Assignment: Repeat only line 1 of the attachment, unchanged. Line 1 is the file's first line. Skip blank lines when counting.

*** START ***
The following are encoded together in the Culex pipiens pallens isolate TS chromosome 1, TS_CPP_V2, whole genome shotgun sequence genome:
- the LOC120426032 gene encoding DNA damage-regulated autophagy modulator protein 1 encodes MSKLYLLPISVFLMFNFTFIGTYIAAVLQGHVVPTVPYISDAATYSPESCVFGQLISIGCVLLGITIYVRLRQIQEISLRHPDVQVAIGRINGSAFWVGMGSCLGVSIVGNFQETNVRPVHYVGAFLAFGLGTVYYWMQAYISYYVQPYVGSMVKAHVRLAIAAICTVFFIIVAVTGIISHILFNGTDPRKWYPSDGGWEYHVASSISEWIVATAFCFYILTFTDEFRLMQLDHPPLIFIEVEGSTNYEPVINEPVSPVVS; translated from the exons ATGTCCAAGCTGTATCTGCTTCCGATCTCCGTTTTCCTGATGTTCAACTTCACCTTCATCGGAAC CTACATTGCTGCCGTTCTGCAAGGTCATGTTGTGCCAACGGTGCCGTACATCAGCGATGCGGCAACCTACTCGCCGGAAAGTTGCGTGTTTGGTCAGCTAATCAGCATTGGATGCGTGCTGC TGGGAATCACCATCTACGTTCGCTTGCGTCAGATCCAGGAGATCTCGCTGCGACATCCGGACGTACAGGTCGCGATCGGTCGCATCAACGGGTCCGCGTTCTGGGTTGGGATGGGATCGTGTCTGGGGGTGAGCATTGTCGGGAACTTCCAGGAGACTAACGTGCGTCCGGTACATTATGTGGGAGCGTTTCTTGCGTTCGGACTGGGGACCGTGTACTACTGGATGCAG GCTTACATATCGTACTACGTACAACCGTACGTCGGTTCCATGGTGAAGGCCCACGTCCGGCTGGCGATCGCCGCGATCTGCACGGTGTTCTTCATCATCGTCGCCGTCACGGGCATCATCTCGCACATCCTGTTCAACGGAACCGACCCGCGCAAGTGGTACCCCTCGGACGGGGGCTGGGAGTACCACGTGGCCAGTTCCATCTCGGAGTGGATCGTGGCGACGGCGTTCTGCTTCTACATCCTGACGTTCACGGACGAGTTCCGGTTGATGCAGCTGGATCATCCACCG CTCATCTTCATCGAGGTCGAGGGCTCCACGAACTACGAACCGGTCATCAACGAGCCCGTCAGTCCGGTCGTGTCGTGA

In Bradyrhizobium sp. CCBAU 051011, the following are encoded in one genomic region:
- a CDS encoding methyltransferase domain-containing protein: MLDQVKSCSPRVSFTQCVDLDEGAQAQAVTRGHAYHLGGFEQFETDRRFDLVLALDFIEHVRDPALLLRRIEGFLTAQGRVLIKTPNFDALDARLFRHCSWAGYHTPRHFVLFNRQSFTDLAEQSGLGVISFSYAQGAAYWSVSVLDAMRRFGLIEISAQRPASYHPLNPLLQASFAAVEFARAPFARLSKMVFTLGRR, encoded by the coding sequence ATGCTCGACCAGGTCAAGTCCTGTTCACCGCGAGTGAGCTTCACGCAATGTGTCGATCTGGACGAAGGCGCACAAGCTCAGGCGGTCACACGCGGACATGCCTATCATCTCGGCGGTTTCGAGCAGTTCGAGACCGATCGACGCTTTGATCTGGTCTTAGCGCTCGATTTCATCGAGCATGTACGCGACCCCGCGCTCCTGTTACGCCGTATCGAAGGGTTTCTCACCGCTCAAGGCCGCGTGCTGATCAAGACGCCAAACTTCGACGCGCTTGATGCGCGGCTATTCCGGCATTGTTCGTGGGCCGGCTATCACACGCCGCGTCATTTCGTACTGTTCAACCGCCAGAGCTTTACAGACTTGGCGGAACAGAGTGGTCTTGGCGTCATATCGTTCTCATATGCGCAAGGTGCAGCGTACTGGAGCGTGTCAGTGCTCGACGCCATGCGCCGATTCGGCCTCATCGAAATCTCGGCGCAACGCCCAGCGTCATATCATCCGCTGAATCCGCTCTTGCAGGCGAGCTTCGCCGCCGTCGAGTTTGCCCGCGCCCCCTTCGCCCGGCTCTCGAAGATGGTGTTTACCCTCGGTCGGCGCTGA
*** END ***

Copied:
The following are encoded together in the Culex pipiens pallens isolate TS chromosome 1, TS_CPP_V2, whole genome shotgun sequence genome: